A perfect match

12/8/2016 | Words: Caren-Malina Butscher | Pictures: Robert Hack

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“We're a perfect match,” says Oscar Rodríguez with a grin. By 'we' he means Rodman Polyships and MTU. 90 % of all vessels built by Rodman Polyships leave the shipyard with an MTU engine. “We've been partnering with MTU for over 30 years now. This long-term relationship has honed us into a seasoned team,” he adds. Oscar is CEO of the Spanish shipbuilder. Rodman Polyships has five locations in Spain and Portugal and is one of Europe's biggest shipbuilders. Whether it's lifeboats for the Spanish Red Cross, patrol boats for Oman or catamarans for China – the Spanish shipyard can build anything from 2 up to 200 m long. “There's no boat we cannot build,” says Oscar.

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“MTU and Rodman Polyships are a dream-team,”
says Oscar Rodríguez, CEO of Rodman Polyships.
The two businesses have been in close collaboration
for over 30 years.

Oscar's working day starts at 07:30h. “I'm a Spaniard with a German mentality,” he says. “Punctuality, trust and quality – German virtues that are our standards too.” Dressed in a white shirt and beige slacks, he sits in his office on the second floor of the shipbuilder's five-storey head office in Moaña, a small industrial town in the west of Spain. From here, he has a good view of the shipyard – and his own harbor. It's on this narrow peninsula between the Ria de Vigo and Ria de Pontevedra estuaries that ships are built to ply waters the whole world over. The yard's proximity to Vigo gives Rodman Polyships in Moaña a direct link to a city which boasts the country's largest fishing fleet. The port of Vigo is the most important in the world when it comes to fish and seafood. “We've now got ships bearing our logo on all five continents, and that's a great feeling,” explains Oscar's father, Manuel Rodríguez, founder and Executive Director of the family business. What started in 1974 building fishing boats has now grown into a business with global reach. The name Rodman comes from the first syllables of the father's name, Manuel Rodríguez. Rodman started fitting MTU engines to its craft in 1980.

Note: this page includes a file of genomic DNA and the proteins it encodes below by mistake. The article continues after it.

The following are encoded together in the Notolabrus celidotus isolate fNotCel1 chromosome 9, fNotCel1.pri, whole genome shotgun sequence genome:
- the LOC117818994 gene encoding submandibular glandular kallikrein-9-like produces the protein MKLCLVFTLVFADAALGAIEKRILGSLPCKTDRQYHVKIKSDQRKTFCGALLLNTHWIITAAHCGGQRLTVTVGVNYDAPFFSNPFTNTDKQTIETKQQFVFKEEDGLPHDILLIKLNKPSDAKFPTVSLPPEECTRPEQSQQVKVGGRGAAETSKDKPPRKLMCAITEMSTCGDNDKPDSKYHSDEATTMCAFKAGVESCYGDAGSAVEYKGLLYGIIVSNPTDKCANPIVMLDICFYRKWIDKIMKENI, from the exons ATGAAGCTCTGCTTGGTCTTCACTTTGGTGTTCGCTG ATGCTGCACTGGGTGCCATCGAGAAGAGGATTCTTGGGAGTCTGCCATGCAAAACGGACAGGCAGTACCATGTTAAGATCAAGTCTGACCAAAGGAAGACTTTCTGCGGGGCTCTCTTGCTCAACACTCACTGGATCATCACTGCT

Down-to-earth – the shipyard's recipe for success
“MTU builds engines you can trust,” says Oscar. “And we build ships designed for MTU engines. That's just a perfect match,” he adds. “MTU understands what we need, and there's a great mutual trust between us. That's important in today's fast-moving world of business,” interjects his father, Manuel.

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Rodman Polyships has its head office in Moaña, right on the Atlantic coast.